In the interests of having a more scientific trial, I cleaned the other step off and left no snake, here is the result the same day I came back to see the above, as a control sample. The result speaks for itself. Its as if they prefer the snake. The poo is probably from Shags or Cormorants but could be Pelican judging from the size of some of them. I have never seen the birds that poop on the steps but I have seen Plovers, Swallow and seagulls on other parts of the boat so far.
Another fail of sorts is there are a few places where water pools (on the steps) because I wasnt perfectly level. Water pooling here and there is no big problem, its a few millimeters at deepest for areas the size of a loaf of bread, but because we dont live aboard, dirt flows with the water until it stops raining, then the puddle is left with dirt in it until the water evaporates leaving just the dirt encrusted on so next time more dirt is deposited on top of dirt and so on. End result is a little more cleaning. I also need to enclose the cockpit with clip on canvas clears to stop birds getting poo on the new floor when I do replace the current floor. I even have swallows sitting on the steering wheel and a line of poo under it. They move to the lifelines whilst I am on board, then back to the wheel when I leave.
So during isolation I have been making wall lining panels in the garage. I measured up for them, bought some sheets of 3mm ply, 30 meter roll of grey and 30 meters of white vinyl in a 2 meter width. We decided to continue with the grey and white color scheme with grey below the portlights, white above (except in the bathroom which will be all white) and some ceiling panels in grey to break up the stark white a bit. I found a cheap source of vinyl. (I know, cheap, but, cheap for a good reason!) The roll has manufacturing stains here and there (I havent found any on the grey yet but 2 so far on the white roll), they are marked so I just cut around them, and will probabley lose maybe 2 meters over the entire roll. Foam backed vinyl is $45 a meter. This stuff cost me $10 a meter but isnt foam backed. I bought a 20 litre drum of contact adhesive (Sika 4600 premium waterproof) $130, its sprayable but I am troweling it on using ice cream punnet lids cut in half as disposable trowels. I have been saving icecream containers and lids for years! I could spray the adhesive and probably use much less but then I would need to set up and clean the gun after and also cover the walls for overspray, too much of a hassle for not a great gain in savings. I made the first panel with no foam but it isnt as nice as had it been padded. So I experimented with a foam alternative and it works really well. Its the silver underlay used on floating timber floors. I had half a roll left over from when I did the flooring in our house so I fetched it from the ceiling, made a sample piece and it works really well. Its 2mm thick and really cheap at about $2 a meter. And maybe the silver acts like a bit of insulation? After that ran out I found a guy nearby selling his surplus (I couldnt go far because of our virus lockdown) so bought that for $1 a meter x 20 but it doesnt have the silver backing, its just plastic, which isnt as easy to stick down because the contact adhesive seems to out gas for a while which causes bubbles to form because the plastic does not allow the gas out but it seems to settle down after the gassing ends which is why I weight down the panels to set over night. If I need any more I will revert to the silver lined stuff. Its a little more expensive ($1 a meter more, big deal).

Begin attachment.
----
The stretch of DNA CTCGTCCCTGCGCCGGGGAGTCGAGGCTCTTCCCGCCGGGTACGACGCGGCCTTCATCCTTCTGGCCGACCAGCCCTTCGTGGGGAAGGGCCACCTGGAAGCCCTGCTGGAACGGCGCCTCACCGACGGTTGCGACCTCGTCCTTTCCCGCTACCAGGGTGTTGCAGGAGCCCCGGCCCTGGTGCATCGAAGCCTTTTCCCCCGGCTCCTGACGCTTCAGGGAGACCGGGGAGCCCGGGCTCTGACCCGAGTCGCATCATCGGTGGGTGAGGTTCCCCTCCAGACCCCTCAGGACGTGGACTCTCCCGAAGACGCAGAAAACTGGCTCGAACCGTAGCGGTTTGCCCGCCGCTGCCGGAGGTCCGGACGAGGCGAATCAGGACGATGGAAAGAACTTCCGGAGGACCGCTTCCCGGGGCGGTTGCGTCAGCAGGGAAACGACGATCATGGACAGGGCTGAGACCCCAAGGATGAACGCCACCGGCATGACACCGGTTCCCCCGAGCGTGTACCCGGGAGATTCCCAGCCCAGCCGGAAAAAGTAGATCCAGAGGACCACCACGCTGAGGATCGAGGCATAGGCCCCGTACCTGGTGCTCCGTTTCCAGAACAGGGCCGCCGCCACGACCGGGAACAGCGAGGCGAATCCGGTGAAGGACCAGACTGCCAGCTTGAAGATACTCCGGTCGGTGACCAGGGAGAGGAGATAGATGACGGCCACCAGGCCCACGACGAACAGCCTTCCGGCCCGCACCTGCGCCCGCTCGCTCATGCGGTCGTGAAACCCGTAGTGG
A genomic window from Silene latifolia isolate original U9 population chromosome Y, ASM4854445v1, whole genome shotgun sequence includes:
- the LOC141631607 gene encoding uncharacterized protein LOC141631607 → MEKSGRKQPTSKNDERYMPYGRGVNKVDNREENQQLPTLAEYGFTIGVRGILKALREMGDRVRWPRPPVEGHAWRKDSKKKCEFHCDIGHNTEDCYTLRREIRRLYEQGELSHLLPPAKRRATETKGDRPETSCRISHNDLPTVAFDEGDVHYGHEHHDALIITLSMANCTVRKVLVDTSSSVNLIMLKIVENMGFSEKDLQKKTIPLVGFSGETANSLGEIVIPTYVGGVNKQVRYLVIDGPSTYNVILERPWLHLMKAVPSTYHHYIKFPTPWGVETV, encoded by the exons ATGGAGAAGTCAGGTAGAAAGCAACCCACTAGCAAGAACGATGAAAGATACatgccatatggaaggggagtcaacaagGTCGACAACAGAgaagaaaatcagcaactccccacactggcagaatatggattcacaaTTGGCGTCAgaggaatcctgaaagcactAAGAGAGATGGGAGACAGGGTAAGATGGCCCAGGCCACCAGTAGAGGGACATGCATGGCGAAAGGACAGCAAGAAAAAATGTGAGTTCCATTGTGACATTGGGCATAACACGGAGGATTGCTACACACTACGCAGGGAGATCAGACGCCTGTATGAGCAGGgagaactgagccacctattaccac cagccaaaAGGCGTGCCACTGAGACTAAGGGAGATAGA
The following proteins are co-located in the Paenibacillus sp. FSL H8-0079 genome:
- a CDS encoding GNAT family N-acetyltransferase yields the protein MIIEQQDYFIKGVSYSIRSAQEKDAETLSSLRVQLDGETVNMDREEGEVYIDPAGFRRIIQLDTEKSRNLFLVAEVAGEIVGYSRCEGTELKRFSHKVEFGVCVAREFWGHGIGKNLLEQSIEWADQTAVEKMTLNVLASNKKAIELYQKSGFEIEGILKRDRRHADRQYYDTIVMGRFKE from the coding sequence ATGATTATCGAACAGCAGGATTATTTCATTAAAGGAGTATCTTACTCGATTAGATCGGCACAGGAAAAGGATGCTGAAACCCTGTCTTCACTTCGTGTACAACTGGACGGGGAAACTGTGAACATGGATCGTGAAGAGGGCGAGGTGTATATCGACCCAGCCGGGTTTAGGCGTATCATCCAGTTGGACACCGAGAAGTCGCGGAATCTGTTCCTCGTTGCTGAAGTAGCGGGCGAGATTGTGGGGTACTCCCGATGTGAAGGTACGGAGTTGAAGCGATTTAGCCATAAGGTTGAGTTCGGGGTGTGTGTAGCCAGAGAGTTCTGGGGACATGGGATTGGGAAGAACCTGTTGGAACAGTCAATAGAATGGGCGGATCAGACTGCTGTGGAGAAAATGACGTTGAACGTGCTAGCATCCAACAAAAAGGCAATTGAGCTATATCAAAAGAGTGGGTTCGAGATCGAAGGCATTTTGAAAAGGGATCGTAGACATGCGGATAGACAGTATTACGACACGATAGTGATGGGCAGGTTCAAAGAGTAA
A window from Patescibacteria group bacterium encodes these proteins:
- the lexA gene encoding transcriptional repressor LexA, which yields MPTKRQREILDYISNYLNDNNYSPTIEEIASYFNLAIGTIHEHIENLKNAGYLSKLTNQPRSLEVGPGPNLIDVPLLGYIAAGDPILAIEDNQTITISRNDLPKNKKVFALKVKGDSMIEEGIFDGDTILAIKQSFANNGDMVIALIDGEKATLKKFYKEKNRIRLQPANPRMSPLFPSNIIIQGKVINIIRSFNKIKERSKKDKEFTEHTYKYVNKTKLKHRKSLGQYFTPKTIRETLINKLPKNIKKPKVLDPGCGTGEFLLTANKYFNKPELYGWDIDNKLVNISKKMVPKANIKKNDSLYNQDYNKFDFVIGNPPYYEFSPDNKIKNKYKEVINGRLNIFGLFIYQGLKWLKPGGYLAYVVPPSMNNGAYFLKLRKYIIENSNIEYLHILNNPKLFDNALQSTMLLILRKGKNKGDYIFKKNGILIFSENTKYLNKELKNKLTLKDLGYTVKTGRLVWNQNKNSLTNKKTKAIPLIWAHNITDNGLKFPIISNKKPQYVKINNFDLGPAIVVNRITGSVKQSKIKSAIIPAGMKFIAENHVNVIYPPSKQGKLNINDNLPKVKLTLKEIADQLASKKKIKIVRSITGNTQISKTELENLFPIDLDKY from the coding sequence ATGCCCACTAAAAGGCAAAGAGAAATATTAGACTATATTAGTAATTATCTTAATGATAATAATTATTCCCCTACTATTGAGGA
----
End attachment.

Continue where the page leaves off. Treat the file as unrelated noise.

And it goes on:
It adds a layer of contacting (so double the glue used), but I figure I will get 25 panels out of a drum (I have made 12 panels so far and used half the drum) each panel averages about 2m x 1m so about $2.50 a meter in extra contact (25 panels instead of 50 panels from $130 of glue is $5.00 instead of $2.50. So all up $13.50 a meter instead of $45 a saving on the 60 meters I bought of over $1800.